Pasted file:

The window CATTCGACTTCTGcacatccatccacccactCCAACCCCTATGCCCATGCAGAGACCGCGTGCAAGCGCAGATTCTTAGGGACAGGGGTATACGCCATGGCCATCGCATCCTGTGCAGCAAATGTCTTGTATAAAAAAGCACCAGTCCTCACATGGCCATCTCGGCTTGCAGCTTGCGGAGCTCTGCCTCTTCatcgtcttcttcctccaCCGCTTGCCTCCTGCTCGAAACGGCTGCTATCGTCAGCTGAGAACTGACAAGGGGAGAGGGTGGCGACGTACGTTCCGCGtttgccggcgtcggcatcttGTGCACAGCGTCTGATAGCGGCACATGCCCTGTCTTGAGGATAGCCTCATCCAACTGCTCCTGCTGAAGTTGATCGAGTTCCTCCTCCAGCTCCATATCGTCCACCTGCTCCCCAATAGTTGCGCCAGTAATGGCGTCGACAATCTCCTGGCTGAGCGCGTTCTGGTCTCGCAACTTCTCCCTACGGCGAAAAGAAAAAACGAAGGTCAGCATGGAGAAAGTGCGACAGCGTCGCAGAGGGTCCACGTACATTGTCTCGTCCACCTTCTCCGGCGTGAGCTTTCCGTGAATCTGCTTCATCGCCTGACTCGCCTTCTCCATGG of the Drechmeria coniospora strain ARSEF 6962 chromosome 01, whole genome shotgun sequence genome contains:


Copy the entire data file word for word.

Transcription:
The window CATTCGACTTCTGcacatccatccacccactCCAACCCCTATGCCCATGCAGAGACCGCGTGCAAGCGCAGATTCTTAGGGACAGGGGTATACGCCATGGCCATCGCATCCTGTGCAGCAAATGTCTTGTATAAAAAAGCACCAGTCCTCACATGGCCATCTCGGCTTGCAGCTTGCGGAGCTCTGCCTCTTCatcgtcttcttcctccaCCGCTTGCCTCCTGCTCGAAACGGCTGCTATCGTCAGCTGAGAACTGACAAGGGGAGAGGGTGGCGACGTACGTTCCGCGtttgccggcgtcggcatcttGTGCACAGCGTCTGATAGCGGCACATGCCCTGTCTTGAGGATAGCCTCATCCAACTGCTCCTGCTGAAGTTGATCGAGTTCCTCCTCCAGCTCCATATCGTCCACCTGCTCCCCAATAGTTGCGCCAGTAATGGCGTCGACAATCTCCTGGCTGAGCGCGTTCTGGTCTCGCAACTTCTCCCTACGGCGAAAAGAAAAAACGAAGGTCAGCATGGAGAAAGTGCGACAGCGTCGCAGAGGGTCCACGTACATTGTCTCGTCCACCTTCTCCGGCGTGAGCTTTCCGTGAATCTGCTTCATCGCCTGACTCGCCTTCTCCATGG of the Drechmeria coniospora strain ARSEF 6962 chromosome 01, whole genome shotgun sequence genome contains: